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July 5, 2003

Journeyman takes Pride in pinstripes

From: Middleton Times Herald Record, NY - Jul 5, 2003

By Michael Kruse
Times Herald-Record

New York – Curtis Pride tried on his new ball cap early yesterday afternoon.
"Have a 7¼?" he said to the equipment manager responsible for him.
"Little tight?" the kid said back. "I'll go stretch it."
He received the rejiggered headwear a few minutes later, cupped and curved the bill and took a look at the logo.
Curtis Pride was a New York Yankee.
The 34-year-old outfielder got the call to the Bronx when the Yanks sent pitcher Brandon Claussen back to Triple-A Columbus yesterday.
"It's a tremendous honor," Pride said in the clubhouse before yesterday's game here at the Stadium. "It's a surprise for me."
For him?
Everybody else, too.
Pride, after all, started this season out of even the minors – with the Nashua, N.H., franchise of the independent Atlantic League.
The big-league journeyman – he's been with four teams in parts of seven seasons since 1993 – hit .344 with 25 RBI in just 16 games there in May.
Yanks scouts took note, signed Pride to a minor-league deal and sent him to Columbus.
And he hit .314 – including .529 with runners in scoring position – in 25 games for the Clippers.
Which prompted yesterday's promotion.
Try this: He was born 95 percent deaf after his mother, Sallie, fell ill with rubella during her pregnancy.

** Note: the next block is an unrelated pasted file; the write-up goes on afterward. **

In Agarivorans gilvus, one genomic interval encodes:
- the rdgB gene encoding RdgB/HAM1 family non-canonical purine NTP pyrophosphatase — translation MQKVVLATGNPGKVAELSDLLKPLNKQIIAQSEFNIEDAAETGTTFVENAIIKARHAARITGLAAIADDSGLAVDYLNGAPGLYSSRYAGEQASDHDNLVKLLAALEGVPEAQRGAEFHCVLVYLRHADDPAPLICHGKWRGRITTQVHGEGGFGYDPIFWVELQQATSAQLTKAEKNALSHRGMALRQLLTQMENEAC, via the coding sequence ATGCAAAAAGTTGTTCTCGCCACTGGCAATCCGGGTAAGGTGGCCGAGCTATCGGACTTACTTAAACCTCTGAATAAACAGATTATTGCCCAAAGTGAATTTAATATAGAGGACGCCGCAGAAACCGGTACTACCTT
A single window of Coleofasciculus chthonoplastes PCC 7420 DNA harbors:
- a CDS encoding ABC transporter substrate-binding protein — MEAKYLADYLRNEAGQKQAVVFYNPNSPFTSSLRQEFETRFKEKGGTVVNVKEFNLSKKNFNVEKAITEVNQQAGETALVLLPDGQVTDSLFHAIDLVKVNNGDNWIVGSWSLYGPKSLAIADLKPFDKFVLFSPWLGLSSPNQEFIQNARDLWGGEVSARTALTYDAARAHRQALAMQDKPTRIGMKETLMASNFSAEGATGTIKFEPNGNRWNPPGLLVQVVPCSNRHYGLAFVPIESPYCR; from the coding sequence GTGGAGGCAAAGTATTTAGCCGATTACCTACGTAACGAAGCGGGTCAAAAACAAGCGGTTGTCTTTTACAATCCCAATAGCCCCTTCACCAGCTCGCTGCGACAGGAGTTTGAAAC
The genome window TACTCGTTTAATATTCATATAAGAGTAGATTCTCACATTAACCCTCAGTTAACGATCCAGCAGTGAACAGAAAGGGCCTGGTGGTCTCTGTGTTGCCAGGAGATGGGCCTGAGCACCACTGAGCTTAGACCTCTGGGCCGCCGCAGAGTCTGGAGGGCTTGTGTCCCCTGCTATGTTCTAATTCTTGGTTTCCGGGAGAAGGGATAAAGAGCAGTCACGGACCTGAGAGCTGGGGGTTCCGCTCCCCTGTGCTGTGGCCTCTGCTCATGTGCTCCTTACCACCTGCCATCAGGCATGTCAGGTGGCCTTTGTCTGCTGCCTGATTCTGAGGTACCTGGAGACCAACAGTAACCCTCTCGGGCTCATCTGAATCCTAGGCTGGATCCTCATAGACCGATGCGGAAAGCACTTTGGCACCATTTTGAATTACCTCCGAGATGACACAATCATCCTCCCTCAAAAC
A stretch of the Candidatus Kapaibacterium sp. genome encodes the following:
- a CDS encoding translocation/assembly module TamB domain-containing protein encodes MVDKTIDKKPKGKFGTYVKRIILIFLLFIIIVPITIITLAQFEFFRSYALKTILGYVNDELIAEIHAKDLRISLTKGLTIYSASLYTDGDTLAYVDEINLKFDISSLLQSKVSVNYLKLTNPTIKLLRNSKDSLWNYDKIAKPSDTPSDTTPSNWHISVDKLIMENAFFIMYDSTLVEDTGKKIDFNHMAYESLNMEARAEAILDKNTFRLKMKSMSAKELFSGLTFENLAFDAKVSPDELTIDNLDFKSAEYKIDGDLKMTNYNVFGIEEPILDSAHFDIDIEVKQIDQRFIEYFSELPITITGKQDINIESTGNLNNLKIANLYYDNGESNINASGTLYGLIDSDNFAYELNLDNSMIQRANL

Pride, who wears a hearing aid and reads lips, grew up in Silver Spring, Md., and graduated from John F. Kennedy High in 1986 with a 3.6 GPA.
He was good enough in basketball to earn a full scholarship to William & Mary in Williamsburg, Va., where he started at point guard for four years.
The Mets drafted him in the 10th round of the '86 draft.
But his best sport, believe it or not, was soccer, in which he was a junior national team member in the mid-'80s.
He chose to pursue baseball, though, and made it to the big leagues in September '93 with Montreal.
In '96, he became the first deaf person to play a full season in modern major-league history, hitting an even .300 in 267 at-bats for Detroit.
His last stop in The Show – at least before yesterday – was a 76-game stint two years ago with the Expos.
But putting on the pinstripes was certainly an unexpected highlight – especially at this stage of his up-and-down career.
"I never thought I'd be picked up by the Yankees," Pride said. "I'm excited to be here, and I'm going to do whatever I can to help."
Team honchos said yesterday that'd probably involve pinch-hitting and pinch-running more than anything else.
"He's another body off the bench," manager Joe Torre said – and his speed is considered his biggest asset.
"Nothing new to me," Pride said.
Even if the logo was.
"I've only heard good things about him," Torre added. "Every stop he's made, he's been a class act."

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